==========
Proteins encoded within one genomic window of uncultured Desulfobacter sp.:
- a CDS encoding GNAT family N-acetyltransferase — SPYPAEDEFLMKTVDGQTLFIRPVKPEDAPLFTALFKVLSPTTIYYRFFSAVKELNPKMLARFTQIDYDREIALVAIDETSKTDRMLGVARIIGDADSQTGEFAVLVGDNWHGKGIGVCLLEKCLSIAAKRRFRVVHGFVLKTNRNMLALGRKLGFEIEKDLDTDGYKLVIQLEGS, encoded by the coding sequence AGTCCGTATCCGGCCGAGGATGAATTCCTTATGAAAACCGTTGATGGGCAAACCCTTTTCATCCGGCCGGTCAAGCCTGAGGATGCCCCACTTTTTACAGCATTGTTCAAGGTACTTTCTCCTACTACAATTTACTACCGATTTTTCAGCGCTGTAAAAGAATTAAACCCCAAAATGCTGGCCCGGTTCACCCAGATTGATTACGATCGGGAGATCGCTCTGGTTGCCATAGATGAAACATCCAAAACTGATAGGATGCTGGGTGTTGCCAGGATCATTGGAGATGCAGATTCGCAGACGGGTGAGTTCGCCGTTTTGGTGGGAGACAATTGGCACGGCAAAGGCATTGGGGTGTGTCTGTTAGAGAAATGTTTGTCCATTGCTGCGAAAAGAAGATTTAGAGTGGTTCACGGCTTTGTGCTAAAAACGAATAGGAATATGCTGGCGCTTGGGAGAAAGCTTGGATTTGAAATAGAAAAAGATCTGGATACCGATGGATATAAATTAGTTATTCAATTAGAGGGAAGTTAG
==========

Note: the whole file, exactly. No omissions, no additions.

Proteins encoded within one genomic window of uncultured Desulfobacter sp.:
- a CDS encoding GNAT family N-acetyltransferase — SPYPAEDEFLMKTVDGQTLFIRPVKPEDAPLFTALFKVLSPTTIYYRFFSAVKELNPKMLARFTQIDYDREIALVAIDETSKTDRMLGVARIIGDADSQTGEFAVLVGDNWHGKGIGVCLLEKCLSIAAKRRFRVVHGFVLKTNRNMLALGRKLGFEIEKDLDTDGYKLVIQLEGS, encoded by the coding sequence AGTCCGTATCCGGCCGAGGATGAATTCCTTATGAAAACCGTTGATGGGCAAACCCTTTTCATCCGGCCGGTCAAGCCTGAGGATGCCCCACTTTTTACAGCATTGTTCAAGGTACTTTCTCCTACTACAATTTACTACCGATTTTTCAGCGCTGTAAAAGAATTAAACCCCAAAATGCTGGCCCGGTTCACCCAGATTGATTACGATCGGGAGATCGCTCTGGTTGCCATAGATGAAACATCCAAAACTGATAGGATGCTGGGTGTTGCCAGGATCATTGGAGATGCAGATTCGCAGACGGGTGAGTTCGCCGTTTTGGTGGGAGACAATTGGCACGGCAAAGGCATTGGGGTGTGTCTGTTAGAGAAATGTTTGTCCATTGCTGCGAAAAGAAGATTTAGAGTGGTTCACGGCTTTGTGCTAAAAACGAATAGGAATATGCTGGCGCTTGGGAGAAAGCTTGGATTTGAAATAGAAAAAGATCTGGATACCGATGGATATAAATTAGTTATTCAATTAGAGGGAAGTTAG